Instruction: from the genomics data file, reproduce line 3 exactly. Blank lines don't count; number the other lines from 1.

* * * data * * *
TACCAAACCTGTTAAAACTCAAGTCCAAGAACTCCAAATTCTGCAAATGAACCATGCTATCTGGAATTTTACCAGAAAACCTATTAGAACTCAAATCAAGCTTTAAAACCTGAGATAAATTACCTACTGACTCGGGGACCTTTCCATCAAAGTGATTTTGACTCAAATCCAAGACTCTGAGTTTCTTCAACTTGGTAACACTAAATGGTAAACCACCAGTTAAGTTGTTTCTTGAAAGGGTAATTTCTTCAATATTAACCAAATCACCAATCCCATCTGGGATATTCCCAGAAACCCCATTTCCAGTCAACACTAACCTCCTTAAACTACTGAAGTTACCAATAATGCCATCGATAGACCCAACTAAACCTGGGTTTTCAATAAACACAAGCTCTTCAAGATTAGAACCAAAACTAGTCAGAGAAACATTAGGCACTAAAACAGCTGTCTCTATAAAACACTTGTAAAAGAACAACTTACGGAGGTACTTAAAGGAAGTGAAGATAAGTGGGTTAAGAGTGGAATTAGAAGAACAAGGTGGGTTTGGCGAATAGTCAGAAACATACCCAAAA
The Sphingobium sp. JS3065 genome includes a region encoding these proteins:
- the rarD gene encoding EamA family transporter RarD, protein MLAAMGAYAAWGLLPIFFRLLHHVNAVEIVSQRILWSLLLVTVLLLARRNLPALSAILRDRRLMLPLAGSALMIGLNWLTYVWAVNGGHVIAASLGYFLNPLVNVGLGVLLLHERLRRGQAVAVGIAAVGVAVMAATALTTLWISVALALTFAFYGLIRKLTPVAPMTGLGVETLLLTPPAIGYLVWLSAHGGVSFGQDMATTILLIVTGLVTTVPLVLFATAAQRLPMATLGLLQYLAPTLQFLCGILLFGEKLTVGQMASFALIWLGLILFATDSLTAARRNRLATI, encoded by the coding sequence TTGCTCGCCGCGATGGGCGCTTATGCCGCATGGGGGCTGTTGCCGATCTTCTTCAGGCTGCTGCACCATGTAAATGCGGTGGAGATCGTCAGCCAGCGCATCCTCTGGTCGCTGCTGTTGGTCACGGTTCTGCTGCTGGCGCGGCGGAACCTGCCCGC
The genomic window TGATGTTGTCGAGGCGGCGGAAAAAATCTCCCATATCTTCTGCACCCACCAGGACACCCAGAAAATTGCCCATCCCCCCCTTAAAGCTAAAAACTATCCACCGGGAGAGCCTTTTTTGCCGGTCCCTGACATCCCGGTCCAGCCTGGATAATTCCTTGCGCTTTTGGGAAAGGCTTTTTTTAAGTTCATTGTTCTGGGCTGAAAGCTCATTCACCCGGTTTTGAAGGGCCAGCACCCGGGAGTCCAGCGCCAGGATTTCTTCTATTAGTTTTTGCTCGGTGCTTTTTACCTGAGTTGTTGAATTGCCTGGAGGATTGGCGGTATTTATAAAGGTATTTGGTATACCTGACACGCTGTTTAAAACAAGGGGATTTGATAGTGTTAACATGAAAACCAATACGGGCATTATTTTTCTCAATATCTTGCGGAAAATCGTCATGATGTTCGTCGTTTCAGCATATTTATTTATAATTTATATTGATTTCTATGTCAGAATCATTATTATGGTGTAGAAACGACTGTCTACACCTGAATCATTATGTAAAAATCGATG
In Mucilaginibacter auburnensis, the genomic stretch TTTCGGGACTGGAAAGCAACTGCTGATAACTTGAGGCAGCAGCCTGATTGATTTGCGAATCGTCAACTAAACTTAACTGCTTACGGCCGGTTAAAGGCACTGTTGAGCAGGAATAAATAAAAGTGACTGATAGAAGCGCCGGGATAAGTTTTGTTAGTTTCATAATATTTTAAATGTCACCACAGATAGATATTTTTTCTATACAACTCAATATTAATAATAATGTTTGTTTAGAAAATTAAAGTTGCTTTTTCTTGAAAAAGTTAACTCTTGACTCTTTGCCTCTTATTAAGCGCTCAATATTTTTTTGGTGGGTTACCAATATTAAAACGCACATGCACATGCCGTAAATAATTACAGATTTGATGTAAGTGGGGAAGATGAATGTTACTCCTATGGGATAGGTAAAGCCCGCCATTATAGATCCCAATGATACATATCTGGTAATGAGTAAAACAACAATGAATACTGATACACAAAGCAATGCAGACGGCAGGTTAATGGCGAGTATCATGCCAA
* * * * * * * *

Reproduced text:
- the rarD gene encoding EamA family transporter RarD, protein MLAAMGAYAAWGLLPIFFRLLHHVNAVEIVSQRILWSLLLVTVLLLARRNLPALSAILRDRRLMLPLAGSALMIGLNWLTYVWAVNGGHVIAASLGYFLNPLVNVGLGVLLLHERLRRGQAVAVGIAAVGVAVMAATALTTLWISVALALTFAFYGLIRKLTPVAPMTGLGVETLLLTPPAIGYLVWLSAHGGVSFGQDMATTILLIVTGLVTTVPLVLFATAAQRLPMATLGLLQYLAPTLQFLCGILLFGEKLTVGQMASFALIWLGLILFATDSLTAARRNRLATI, encoded by the coding sequence TTGCTCGCCGCGATGGGCGCTTATGCCGCATGGGGGCTGTTGCCGATCTTCTTCAGGCTGCTGCACCATGTAAATGCGGTGGAGATCGTCAGCCAGCGCATCCTCTGGTCGCTGCTGTTGGTCACGGTTCTGCTGCTGGCGCGGCGGAACCTGCCCGC